Click here to read the Westminster Review online Website
Faculty News

Faculty News

Provost Underscores Westminster Philosophy in the Wall Street Journal

 In his recent letter to the Wall Street Journal, Provost Cid Seidelman offers an alternative view to “education as commodity.”

“A College Education Isn’t Simply a Commodity”

One of the strategies identified in “How to Cut College Costs” (The Journal Report, Aug.5) recommends a “blended” approach to higher education: two years at a low-cost community college followed by matriculation from a “pricier four-year college.” That may make sense for students who approach their college education as consumers interested in gaining certain skills and mastering certain concepts at the lowest possible costs. But there are also students who approach education as investors interested in maximizing the quality of their learning experience.

One of the strengths of American higher education is its diversity.We have different institutions, with different philosophies and missions, appealing to different segments of the student population. While no student wants to pay more than is needed for their education, many are willing to pay as much as is required for the kind of education they value: one that prepares them to continue to learn throughout their lives as technologies change, job descriptions are altered, and personal interests evolve. For students who are investors, a “pricier” education may be priceless.

Reprinted as found in the Wall Street Journal on August 22, 2005.



Arthur J. Ritter (1933-2005) Assistant Professor, Aviation Management


Faculty News

Susan Cottler has been asked by the Cambridge Scholars Press to develop a journal article from the paper she gave at The Popular Culture Conference in San Diego in April 2005 called “Mick Jagger/Keith Richards: History Professors Extraordinaire.” The journal will be published in January 2006.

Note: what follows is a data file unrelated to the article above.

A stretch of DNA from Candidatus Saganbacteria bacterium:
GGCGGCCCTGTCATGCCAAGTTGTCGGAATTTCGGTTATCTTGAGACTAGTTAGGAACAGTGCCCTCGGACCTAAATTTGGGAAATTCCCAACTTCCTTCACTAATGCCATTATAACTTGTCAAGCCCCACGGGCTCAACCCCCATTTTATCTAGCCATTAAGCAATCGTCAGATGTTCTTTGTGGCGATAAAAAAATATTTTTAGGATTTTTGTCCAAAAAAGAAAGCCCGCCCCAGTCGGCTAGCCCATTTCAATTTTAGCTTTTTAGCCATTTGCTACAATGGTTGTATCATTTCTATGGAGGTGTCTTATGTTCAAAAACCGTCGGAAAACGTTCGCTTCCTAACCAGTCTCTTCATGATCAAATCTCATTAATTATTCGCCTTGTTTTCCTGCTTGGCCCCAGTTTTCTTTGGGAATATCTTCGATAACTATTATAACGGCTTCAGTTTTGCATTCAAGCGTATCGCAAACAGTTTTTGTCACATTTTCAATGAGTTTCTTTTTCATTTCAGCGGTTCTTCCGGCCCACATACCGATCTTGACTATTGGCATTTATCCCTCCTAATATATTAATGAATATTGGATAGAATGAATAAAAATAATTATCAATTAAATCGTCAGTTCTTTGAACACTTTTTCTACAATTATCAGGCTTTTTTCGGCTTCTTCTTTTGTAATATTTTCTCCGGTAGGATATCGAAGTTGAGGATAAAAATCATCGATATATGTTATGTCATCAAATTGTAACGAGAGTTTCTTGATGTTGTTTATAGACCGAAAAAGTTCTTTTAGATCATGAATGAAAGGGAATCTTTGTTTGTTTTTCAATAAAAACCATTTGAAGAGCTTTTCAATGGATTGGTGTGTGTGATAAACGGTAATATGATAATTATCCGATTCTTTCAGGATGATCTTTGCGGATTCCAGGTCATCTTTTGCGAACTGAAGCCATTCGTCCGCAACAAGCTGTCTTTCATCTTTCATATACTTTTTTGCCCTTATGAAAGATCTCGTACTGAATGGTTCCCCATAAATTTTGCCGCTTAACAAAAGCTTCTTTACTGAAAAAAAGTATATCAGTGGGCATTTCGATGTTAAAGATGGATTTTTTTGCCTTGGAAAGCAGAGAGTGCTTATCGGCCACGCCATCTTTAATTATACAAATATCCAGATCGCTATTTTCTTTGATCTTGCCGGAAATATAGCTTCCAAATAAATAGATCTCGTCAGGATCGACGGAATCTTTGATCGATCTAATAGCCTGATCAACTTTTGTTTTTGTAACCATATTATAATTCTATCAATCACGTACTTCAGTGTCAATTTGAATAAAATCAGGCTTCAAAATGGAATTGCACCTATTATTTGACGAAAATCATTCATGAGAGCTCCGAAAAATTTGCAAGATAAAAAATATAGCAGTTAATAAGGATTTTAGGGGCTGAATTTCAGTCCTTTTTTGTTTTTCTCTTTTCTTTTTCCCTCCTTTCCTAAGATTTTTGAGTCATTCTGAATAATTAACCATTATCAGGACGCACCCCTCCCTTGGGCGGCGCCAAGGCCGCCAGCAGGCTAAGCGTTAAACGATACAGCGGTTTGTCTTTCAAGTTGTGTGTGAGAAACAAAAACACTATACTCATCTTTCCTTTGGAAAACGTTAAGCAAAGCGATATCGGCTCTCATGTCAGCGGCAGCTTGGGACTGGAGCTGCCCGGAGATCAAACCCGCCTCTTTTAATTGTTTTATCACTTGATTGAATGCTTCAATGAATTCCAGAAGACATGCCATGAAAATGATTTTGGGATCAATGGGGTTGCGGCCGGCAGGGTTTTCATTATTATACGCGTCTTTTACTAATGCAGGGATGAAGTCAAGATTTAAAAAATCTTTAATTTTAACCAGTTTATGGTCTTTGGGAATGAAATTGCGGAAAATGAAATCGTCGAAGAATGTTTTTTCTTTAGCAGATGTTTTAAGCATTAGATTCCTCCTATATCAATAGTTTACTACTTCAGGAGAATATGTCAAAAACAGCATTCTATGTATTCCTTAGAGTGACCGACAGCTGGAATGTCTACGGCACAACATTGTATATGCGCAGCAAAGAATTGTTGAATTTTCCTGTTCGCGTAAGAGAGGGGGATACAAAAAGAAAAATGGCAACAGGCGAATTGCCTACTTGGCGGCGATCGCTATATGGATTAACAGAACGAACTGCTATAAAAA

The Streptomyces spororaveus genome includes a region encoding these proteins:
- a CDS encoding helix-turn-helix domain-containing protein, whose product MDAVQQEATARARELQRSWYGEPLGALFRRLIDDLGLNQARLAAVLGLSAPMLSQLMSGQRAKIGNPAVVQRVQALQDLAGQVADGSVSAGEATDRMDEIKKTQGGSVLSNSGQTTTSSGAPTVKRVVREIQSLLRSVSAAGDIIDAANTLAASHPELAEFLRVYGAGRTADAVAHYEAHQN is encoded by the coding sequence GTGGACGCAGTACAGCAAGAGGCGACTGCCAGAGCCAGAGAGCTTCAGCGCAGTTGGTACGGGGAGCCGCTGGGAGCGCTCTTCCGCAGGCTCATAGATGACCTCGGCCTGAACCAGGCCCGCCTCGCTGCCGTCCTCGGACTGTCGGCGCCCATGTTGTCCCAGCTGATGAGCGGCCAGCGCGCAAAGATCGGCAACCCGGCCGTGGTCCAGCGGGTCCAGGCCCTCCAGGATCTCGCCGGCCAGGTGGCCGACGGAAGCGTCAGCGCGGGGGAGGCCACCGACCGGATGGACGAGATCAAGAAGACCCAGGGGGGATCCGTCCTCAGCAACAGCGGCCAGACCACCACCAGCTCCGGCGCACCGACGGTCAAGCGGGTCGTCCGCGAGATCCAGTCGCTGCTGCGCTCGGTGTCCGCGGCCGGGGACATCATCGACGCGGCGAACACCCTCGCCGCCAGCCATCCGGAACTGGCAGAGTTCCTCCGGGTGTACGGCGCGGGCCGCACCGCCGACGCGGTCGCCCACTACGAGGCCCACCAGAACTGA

Susan Gunter gave a paper entitled “The Eternal Maternal: Henry James, Bruce Porter, and Peggy Porter” at the International Henry James Conference in Venice, Italy, on July 14, 2005.

Jeff Nichols published an essay entitled “‘These Waters Were All Virgin’: Finis Mitchell and Wind River Wilderness” in Preserving Western History, ed. Andrew Gulliford (Albuquerque: University of New Mexico Press, 2005).

Last spring, Natasha Saje spent a Fulbright semester in Slovenia teaching a course on the sociology of art and working on a book of essays. An essay on the structure of books of poetry is in the current issue of the Iowa Review, and an essay on syntax will appear in the Writer's Chronicle in October. Poems are forthcoming in The Gettysburg Review, Pool, and Puerto del Sol.

Colleen Sandor gave a paper in Bethesda, Maryland, in May entitled “Group Supervision and the Affective Learning Model” to the International Psychotherapy Institute. In June she delivered a clinical paper entitled “Split Minds: Countertransference in the Treatment of Sexual Abuse” at a conference on trauma in Salt Lake City that was co-sponsored by the International Psychotherapy Institute and the Utah Psychological Association.

Tricia Shepherd organized, hosted, and taught the afternoon laboratory sessions on theoretical and computational chemistry for the Center for Workshops in the Chemical Sciences (CWCS). Sponsored by the National Science Foundation, the workshop, held at Westminster College in May, attracted twenty faculty from colleges and universities across the U.S. Shepherd is also part of a faculty group that received a $100,000 grant from the National Science Foundation’s Major Research Instrumentation (NSF-MRI) program titled, “Acquisition of a Linux Cluster for the Molecular Education and Research Consortium in Undergraduate Computational Chemistry (MERCURY).” The consortium consists of faculty from eight liberal arts institutions across the country with undergraduate research programs in computational chemistry.

Last July, along with three undergraduate research students, Shepherd attended the fourth annual MERCURY conference in undergraduate computational chemistry in Clinton, NY. Westminster students Thomas Jerant, Hassan Hassan, and Rory Sandberg each gave a brief presentation of their summer research projects. Shepherd also coauthored, with Ashley Phillips (’05), in collaboration with Javier Gomez and Ward Thompson at the University of Kansas, a paper entitled “Conformational Free Energies of 1,2- Dichloroethane in Nanoconfined Methanol,” which has been accepted by The Journal of Physical Chemistry.

New Faculty

Mark Ankeny

Professor and Dean, School of Education

Paul Bernhardt

Assistant Professor, Psychology

Lori Ann Carmack

Assistant Professor, Mathematics

Michael Keene

Assistant Professor, Management

Lauren Lore

Assistant Professor, Finance

Pamela Merkley

Assistant Professor, Nursing

Cinda Morgan

Assistant Professor, Psychology

Robert Nicholes

Assistant Professor, Nursing

Gale Pearce

Assistant Professor, Psychology

Donald Saxon

Assistant Professor, Accounting

Christine Seifert

Assistant Professor, Communication

Jennifer Stock

Assistant Professor, Nursing

Gail Tuohig

Assistant Professor, Nursing